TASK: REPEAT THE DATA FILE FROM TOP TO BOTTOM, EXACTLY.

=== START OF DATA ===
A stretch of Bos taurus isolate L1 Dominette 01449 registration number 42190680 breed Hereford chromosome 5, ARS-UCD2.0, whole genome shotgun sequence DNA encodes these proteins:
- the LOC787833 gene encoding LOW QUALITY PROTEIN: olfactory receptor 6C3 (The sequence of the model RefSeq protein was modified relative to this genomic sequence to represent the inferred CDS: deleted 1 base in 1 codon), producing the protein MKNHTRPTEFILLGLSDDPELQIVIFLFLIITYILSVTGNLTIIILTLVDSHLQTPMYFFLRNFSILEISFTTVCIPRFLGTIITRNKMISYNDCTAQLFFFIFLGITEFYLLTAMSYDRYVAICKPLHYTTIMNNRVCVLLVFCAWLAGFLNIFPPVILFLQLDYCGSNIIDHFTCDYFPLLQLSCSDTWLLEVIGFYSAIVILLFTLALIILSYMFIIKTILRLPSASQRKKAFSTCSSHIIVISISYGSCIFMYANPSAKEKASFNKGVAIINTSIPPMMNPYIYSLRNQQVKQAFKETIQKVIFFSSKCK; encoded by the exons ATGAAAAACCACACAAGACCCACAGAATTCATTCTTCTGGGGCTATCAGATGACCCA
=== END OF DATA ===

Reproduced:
A stretch of Bos taurus isolate L1 Dominette 01449 registration number 42190680 breed Hereford chromosome 5, ARS-UCD2.0, whole genome shotgun sequence DNA encodes these proteins:
- the LOC787833 gene encoding LOW QUALITY PROTEIN: olfactory receptor 6C3 (The sequence of the model RefSeq protein was modified relative to this genomic sequence to represent the inferred CDS: deleted 1 base in 1 codon), producing the protein MKNHTRPTEFILLGLSDDPELQIVIFLFLIITYILSVTGNLTIIILTLVDSHLQTPMYFFLRNFSILEISFTTVCIPRFLGTIITRNKMISYNDCTAQLFFFIFLGITEFYLLTAMSYDRYVAICKPLHYTTIMNNRVCVLLVFCAWLAGFLNIFPPVILFLQLDYCGSNIIDHFTCDYFPLLQLSCSDTWLLEVIGFYSAIVILLFTLALIILSYMFIIKTILRLPSASQRKKAFSTCSSHIIVISISYGSCIFMYANPSAKEKASFNKGVAIINTSIPPMMNPYIYSLRNQQVKQAFKETIQKVIFFSSKCK; encoded by the exons ATGAAAAACCACACAAGACCCACAGAATTCATTCTTCTGGGGCTATCAGATGACCCA